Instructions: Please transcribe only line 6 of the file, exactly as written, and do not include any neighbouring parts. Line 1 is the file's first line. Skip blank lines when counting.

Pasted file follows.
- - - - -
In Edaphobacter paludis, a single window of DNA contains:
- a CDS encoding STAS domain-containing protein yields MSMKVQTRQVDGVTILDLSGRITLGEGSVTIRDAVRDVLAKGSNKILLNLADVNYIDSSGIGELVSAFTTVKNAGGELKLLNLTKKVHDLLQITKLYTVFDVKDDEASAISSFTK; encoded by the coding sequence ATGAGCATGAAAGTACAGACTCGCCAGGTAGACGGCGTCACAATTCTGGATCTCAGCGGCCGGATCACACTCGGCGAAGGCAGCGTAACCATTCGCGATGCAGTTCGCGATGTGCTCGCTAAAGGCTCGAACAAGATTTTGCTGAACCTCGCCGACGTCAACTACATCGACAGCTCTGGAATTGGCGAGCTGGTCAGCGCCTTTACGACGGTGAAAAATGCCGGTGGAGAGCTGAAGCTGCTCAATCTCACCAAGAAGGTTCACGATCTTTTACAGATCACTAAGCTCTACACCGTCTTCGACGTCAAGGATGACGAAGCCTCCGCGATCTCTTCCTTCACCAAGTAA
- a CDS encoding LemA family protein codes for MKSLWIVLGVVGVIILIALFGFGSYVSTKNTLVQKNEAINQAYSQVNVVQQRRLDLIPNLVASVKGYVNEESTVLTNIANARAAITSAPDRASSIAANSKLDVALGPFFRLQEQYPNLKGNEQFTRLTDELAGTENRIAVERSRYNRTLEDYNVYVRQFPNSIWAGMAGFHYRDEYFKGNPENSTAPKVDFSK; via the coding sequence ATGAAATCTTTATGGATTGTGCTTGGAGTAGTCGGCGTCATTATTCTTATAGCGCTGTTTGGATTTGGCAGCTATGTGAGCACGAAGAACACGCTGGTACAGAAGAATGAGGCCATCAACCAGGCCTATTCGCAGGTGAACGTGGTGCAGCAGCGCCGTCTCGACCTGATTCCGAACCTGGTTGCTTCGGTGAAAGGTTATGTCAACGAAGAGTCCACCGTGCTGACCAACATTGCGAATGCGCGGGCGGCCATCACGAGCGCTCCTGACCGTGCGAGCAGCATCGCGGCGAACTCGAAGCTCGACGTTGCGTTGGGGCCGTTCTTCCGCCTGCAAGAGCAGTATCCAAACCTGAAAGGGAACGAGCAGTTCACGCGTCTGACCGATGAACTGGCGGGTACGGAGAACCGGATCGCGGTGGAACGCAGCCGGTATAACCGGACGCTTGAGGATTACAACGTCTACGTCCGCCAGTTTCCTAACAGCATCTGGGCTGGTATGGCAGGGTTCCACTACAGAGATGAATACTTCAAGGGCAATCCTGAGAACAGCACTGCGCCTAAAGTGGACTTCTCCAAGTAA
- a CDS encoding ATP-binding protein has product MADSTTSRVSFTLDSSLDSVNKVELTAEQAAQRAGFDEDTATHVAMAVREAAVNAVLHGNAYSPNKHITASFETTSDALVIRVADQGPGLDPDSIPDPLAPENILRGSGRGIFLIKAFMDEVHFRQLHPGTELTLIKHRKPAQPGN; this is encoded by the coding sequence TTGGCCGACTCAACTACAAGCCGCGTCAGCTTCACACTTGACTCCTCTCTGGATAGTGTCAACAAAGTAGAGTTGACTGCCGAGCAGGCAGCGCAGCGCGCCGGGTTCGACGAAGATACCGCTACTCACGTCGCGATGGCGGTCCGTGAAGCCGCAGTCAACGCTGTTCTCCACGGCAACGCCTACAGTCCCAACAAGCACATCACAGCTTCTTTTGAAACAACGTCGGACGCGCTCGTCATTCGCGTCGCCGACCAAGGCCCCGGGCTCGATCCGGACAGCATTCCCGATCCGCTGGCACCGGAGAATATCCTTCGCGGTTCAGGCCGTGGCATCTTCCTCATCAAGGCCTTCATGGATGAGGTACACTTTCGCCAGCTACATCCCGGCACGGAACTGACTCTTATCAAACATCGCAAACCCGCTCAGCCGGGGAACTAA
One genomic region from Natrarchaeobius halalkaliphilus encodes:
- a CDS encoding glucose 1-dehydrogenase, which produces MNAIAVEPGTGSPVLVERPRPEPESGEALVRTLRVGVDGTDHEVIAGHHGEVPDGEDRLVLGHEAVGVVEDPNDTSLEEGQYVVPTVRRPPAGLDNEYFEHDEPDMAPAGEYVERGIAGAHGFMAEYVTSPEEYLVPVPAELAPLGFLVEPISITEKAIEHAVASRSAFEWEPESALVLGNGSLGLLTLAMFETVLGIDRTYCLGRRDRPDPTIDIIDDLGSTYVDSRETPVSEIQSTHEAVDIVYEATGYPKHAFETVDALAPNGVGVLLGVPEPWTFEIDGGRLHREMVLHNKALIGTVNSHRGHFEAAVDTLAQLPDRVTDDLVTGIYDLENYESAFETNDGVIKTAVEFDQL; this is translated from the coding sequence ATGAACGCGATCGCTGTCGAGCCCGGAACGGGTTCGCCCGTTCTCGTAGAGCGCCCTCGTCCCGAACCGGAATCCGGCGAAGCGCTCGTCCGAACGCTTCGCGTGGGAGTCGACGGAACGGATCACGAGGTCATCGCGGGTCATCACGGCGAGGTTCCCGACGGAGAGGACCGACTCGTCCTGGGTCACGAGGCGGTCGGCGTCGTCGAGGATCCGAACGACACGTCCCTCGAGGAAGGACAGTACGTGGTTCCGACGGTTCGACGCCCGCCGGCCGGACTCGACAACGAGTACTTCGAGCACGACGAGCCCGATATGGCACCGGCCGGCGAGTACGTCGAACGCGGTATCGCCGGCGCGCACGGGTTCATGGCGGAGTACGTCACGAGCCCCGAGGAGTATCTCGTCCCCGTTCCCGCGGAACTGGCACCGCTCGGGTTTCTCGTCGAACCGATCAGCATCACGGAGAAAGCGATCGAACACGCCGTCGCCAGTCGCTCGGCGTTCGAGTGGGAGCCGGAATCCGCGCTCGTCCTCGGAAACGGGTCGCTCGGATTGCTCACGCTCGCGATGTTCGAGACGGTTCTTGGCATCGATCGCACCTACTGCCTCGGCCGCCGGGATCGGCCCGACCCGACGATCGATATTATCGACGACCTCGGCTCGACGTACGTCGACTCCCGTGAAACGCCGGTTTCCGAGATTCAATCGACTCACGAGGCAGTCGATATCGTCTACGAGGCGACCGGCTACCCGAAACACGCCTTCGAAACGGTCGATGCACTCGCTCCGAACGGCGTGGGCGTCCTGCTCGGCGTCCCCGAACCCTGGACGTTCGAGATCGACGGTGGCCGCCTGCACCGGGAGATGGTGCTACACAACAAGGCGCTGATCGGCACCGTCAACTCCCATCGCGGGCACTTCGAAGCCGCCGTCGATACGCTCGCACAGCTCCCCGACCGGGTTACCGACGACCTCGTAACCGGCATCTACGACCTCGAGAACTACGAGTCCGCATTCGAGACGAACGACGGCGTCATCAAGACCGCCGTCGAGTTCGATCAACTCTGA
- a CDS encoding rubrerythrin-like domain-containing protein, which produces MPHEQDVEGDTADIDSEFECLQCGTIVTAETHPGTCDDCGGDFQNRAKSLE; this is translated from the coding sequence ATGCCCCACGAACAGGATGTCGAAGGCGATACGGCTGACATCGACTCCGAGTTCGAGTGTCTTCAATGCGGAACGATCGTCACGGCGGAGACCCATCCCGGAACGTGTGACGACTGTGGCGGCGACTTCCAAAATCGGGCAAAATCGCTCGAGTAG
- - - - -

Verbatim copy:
- a CDS encoding glucose 1-dehydrogenase, which produces MNAIAVEPGTGSPVLVERPRPEPESGEALVRTLRVGVDGTDHEVIAGHHGEVPDGEDRLVLGHEAVGVVEDPNDTSLEEGQYVVPTVRRPPAGLDNEYFEHDEPDMAPAGEYVERGIAGAHGFMAEYVTSPEEYLVPVPAELAPLGFLVEPISITEKAIEHAVASRSAFEWEPESALVLGNGSLGLLTLAMFETVLGIDRTYCLGRRDRPDPTIDIIDDLGSTYVDSRETPVSEIQSTHEAVDIVYEATGYPKHAFETVDALAPNGVGVLLGVPEPWTFEIDGGRLHREMVLHNKALIGTVNSHRGHFEAAVDTLAQLPDRVTDDLVTGIYDLENYESAFETNDGVIKTAVEFDQL; this is translated from the coding sequence ATGAACGCGATCGCTGTCGAGCCCGGAACGGGTTCGCCCGTTCTCGTAGAGCGCCCTCGTCCCGAACCGGAATCCGGCGAAGCGCTCGTCCGAACGCTTCGCGTGGGAGTCGACGGAACGGATCACGAGGTCATCGCGGGTCATCACGGCGAGGTTCCCGACGGAGAGGACCGACTCGTCCTGGGTCACGAGGCGGTCGGCGTCGTCGAGGATCCGAACGACACGTCCCTCGAGGAAGGACAGTACGTGGTTCCGACGGTTCGACGCCCGCCGGCCGGACTCGACAACGAGTACTTCGAGCACGACGAGCCCGATATGGCACCGGCCGGCGAGTACGTCGAACGCGGTATCGCCGGCGCGCACGGGTTCATGGCGGAGTACGTCACGAGCCCCGAGGAGTATCTCGTCCCCGTTCCCGCGGAACTGGCACCGCTCGGGTTTCTCGTCGAACCGATCAGCATCACGGAGAAAGCGATCGAACACGCCGTCGCCAGTCGCTCGGCGTTCGAGTGGGAGCCGGAATCCGCGCTCGTCCTCGGAAACGGGTCGCTCGGATTGCTCACGCTCGCGATGTTCGAGACGGTTCTTGGCATCGATCGCACCTACTGCCTCGGCCGCCGGGATCGGCCCGACCCGACGATCGATATTATCGACGACCTCGGCTCGACGTACGTCGACTCCCGTGAAACGCCGGTTTCCGAGATTCAATCGACTCACGAGGCAGTCGATATCGTCTACGAGGCGACCGGCTACCCGAAACACGCCTTCGAAACGGTCGATGCACTCGCTCCGAACGGCGTGGGCGTCCTGCTCGGCGTCCCCGAACCCTGGACGTTCGAGATCGACGGTGGCCGCCTGCACCGGGAGATGGTGCTACACAACAAGGCGCTGATCGGCACCGTCAACTCCCATCGCGGGCACTTCGAAGCCGCCGTCGATACGCTCGCACAGCTCCCCGACCGGGTTACCGACGACCTCGTAACCGGCATCTACGACCTCGAGAACTACGAGTCCGCATTCGAGACGAACGACGGCGTCATCAAGACCGCCGTCGAGTTCGATCAACTCTGA